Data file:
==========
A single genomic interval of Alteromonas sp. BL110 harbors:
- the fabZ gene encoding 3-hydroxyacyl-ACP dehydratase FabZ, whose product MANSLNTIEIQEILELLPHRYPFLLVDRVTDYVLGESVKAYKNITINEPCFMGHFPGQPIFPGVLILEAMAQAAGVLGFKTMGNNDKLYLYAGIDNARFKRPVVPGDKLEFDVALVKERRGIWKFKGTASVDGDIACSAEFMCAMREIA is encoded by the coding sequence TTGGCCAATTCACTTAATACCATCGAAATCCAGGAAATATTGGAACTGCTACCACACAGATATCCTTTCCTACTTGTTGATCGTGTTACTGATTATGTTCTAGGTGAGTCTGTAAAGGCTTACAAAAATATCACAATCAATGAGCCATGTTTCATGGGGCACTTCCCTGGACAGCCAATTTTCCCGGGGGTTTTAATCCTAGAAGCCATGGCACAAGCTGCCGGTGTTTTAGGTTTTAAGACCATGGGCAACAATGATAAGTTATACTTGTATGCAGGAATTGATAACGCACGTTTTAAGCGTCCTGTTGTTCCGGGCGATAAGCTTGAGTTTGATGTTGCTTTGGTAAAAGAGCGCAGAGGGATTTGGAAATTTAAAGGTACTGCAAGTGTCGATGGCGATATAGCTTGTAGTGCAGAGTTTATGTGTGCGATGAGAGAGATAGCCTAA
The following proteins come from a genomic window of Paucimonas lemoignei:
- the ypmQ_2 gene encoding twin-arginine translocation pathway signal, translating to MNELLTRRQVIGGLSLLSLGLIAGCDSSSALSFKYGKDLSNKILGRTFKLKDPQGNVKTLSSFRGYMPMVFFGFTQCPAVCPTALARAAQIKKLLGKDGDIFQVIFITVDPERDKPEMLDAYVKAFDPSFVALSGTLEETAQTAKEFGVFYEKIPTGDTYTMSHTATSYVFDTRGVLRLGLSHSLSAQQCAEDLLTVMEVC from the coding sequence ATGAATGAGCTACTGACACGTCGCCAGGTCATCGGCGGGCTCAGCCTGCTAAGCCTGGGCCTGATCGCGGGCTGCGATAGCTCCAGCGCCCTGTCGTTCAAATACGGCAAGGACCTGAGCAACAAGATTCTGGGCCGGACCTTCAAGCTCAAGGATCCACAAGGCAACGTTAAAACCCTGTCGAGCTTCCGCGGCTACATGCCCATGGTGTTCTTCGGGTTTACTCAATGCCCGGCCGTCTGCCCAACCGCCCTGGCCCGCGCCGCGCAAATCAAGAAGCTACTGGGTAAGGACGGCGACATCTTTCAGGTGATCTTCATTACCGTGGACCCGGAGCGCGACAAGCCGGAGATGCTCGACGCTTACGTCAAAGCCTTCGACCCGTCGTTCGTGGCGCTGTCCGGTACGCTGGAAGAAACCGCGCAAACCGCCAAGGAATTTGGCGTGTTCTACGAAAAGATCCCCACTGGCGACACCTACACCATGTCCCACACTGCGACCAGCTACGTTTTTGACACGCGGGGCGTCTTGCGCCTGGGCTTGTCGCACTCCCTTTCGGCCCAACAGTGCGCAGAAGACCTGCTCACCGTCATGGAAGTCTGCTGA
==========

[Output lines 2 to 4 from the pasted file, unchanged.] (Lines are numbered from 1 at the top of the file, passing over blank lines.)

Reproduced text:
- the fabZ gene encoding 3-hydroxyacyl-ACP dehydratase FabZ, whose product MANSLNTIEIQEILELLPHRYPFLLVDRVTDYVLGESVKAYKNITINEPCFMGHFPGQPIFPGVLILEAMAQAAGVLGFKTMGNNDKLYLYAGIDNARFKRPVVPGDKLEFDVALVKERRGIWKFKGTASVDGDIACSAEFMCAMREIA is encoded by the coding sequence TTGGCCAATTCACTTAATACCATCGAAATCCAGGAAATATTGGAACTGCTACCACACAGATATCCTTTCCTACTTGTTGATCGTGTTACTGATTATGTTCTAGGTGAGTCTGTAAAGGCTTACAAAAATATCACAATCAATGAGCCATGTTTCATGGGGCACTTCCCTGGACAGCCAATTTTCCCGGGGGTTTTAATCCTAGAAGCCATGGCACAAGCTGCCGGTGTTTTAGGTTTTAAGACCATGGGCAACAATGATAAGTTATACTTGTATGCAGGAATTGATAACGCACGTTTTAAGCGTCCTGTTGTTCCGGGCGATAAGCTTGAGTTTGATGTTGCTTTGGTAAAAGAGCGCAGAGGGATTTGGAAATTTAAAGGTACTGCAAGTGTCGATGGCGATATAGCTTGTAGTGCAGAGTTTATGTGTGCGATGAGAGAGATAGCCTAA
The following proteins come from a genomic window of Paucimonas lemoignei:
- the ypmQ_2 gene encoding twin-arginine translocation pathway signal, translating to MNELLTRRQVIGGLSLLSLGLIAGCDSSSALSFKYGKDLSNKILGRTFKLKDPQGNVKTLSSFRGYMPMVFFGFTQCPAVCPTALARAAQIKKLLGKDGDIFQVIFITVDPERDKPEMLDAYVKAFDPSFVALSGTLEETAQTAKEFGVFYEKIPTGDTYTMSHTATSYVFDTRGVLRLGLSHSLSAQQCAEDLLTVMEVC from the coding sequence ATGAATGAGCTACTGACACGTCGCCAGGTCATCGGCGGGCTCAGCCTGCTAAGCCTGGGCCTGATCGCGGGCTGCGATAGCTCCAGCGCCCTGTCGTTCAAATACGGCAAGGACCTGAGCAACAAGATTCTGGGCCGGACCTTCAAGCTCAAGGATCCACAAGGCAACGTTAAAACCCTGTCGAGCTTCCGCGGCTACATGCCCATGGTGTTCTTCGGGTTTACTCAATGCCCGGCCGTCTGCCCAACCGCCCTGGCCCGCGCCGCGCAAATCAAGAAGCTACTGGGTAAGGACGGCGACATCTTTCAGGTGATCTTCATTACCGTGGACCCGGAGCGCGACAAGCCGGAGATGCTCGACGCTTACGTCAAAGCCTTCGACCCGTCGTTCGTGGCGCTGTCCGGTACGCTGGAAGAAACCGCGCAAACCGCCAAGGAATTTGGCGTGTTCTACGAAAAGATCCCCACTGGCGACACCTACACCATGTCCCACACTGCGACCAGCTACGTTTTTGACACGCGGGGCGTCTTGCGCCTGGGCTTGTCGCACTCCCTTTCGGCCCAACAGTGCGCAGAAGACCTGCTCACCGTCATGGAAGTCTGCTGA